On Sun, Aug 1, 2010 at 12:02 AM, <PeteCRuth@...
> Picky, picky, picky! I was, of course, alluding to the possibility of working in a distributed environment, with activities taking place in international time, across several time zones. Come to think of it, though, you've got a point: when it's beer time in Germany, it's beer time everywhere. Even California!
In my experience a distributed team has less time to coordinate than a
co-located team. For example, my company is distributed between the
Northeast US and Southern California. The time difference is only
three hours, but that means that:
1) When the East Coast people get in (0900 EDT == 0600 PDT) the West
Coast people are asleep or just beginning their commute.
2) When the West Coast people get in (0900 PDT == 1200 EDT) the East
Coast people are on their way to lunch.
3) When the West Coast people are at lunch (1200 PDT == 1500 EDT) the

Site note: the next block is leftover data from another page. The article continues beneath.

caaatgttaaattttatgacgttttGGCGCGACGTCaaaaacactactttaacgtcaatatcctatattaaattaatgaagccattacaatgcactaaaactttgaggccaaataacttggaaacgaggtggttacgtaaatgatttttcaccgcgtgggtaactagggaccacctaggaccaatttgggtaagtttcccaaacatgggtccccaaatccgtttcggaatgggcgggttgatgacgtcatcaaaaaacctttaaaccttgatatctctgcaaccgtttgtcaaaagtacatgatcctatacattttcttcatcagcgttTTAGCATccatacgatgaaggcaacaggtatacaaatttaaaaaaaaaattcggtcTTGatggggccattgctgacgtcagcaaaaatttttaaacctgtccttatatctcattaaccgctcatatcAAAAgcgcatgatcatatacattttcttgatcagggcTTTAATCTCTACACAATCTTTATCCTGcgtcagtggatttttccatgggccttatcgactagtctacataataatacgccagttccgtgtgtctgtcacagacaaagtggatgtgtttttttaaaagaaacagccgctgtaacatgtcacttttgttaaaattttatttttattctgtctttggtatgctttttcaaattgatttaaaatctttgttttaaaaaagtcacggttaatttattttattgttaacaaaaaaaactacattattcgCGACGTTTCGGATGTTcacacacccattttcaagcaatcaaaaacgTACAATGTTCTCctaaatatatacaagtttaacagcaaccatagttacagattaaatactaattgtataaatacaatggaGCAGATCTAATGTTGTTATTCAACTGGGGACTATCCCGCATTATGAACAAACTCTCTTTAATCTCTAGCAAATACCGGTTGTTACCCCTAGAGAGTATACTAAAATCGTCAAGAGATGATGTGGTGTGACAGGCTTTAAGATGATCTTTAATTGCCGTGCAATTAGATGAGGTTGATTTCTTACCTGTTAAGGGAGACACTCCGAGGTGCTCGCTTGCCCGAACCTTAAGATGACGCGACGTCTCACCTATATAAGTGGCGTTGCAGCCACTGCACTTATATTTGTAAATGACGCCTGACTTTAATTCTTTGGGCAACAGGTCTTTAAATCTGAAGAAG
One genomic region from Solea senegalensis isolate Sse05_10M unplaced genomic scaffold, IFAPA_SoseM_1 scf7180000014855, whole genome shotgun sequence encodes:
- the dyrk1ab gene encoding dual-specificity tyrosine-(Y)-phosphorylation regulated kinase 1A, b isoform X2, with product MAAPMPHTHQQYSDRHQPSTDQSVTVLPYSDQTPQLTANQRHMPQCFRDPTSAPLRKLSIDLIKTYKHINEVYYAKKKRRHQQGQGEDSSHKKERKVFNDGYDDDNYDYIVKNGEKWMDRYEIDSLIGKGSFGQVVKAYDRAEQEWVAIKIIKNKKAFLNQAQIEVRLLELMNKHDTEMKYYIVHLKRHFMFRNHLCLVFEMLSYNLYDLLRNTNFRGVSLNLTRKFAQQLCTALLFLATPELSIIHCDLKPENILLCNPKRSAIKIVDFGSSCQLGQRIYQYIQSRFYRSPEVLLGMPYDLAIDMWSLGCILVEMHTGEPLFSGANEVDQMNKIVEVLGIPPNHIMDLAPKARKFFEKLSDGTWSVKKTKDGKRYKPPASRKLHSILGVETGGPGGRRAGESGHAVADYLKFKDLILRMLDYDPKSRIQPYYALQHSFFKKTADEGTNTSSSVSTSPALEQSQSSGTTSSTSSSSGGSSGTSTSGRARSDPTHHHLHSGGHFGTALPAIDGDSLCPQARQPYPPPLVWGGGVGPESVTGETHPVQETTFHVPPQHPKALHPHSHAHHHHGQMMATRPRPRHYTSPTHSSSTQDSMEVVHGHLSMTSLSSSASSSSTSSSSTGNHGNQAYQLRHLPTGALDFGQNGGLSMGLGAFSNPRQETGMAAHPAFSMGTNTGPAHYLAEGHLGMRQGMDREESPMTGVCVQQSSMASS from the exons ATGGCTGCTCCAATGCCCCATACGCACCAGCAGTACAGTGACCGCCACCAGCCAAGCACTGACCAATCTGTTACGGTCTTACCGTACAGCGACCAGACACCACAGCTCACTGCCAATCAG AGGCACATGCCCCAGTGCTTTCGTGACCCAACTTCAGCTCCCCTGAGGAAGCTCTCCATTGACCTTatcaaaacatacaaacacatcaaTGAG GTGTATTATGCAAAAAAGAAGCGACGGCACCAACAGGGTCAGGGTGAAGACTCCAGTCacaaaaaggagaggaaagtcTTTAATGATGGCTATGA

East Coast people are wrapping up for the day (working and not wanting
to be interrupted... in meetings... etc.)
4) When the West Coast people are wrapping up (1500 PDT == 1800 EDT)
the East Coast people are either already gone for the day, or really,
really, ready to be.
The net result is that there are at most three or four hours that are
mutually convenient for the distributed team, and the timing always
This can't be any better for a team that is distributed across
multiple time zones. At the extreme, it means that people are working
really hard to be available to each other at the expense of personal
and family time.
getting back to the original point:
* On a collocated team the standup is about 15 / (8 * 60) = 3.125% --
much more than you suggested.
* On a distributed team the overlapping time is less and the
coordination costs are higher. So, the numbers probably vary a bit,
but I suggest they are @ 5-10% or more.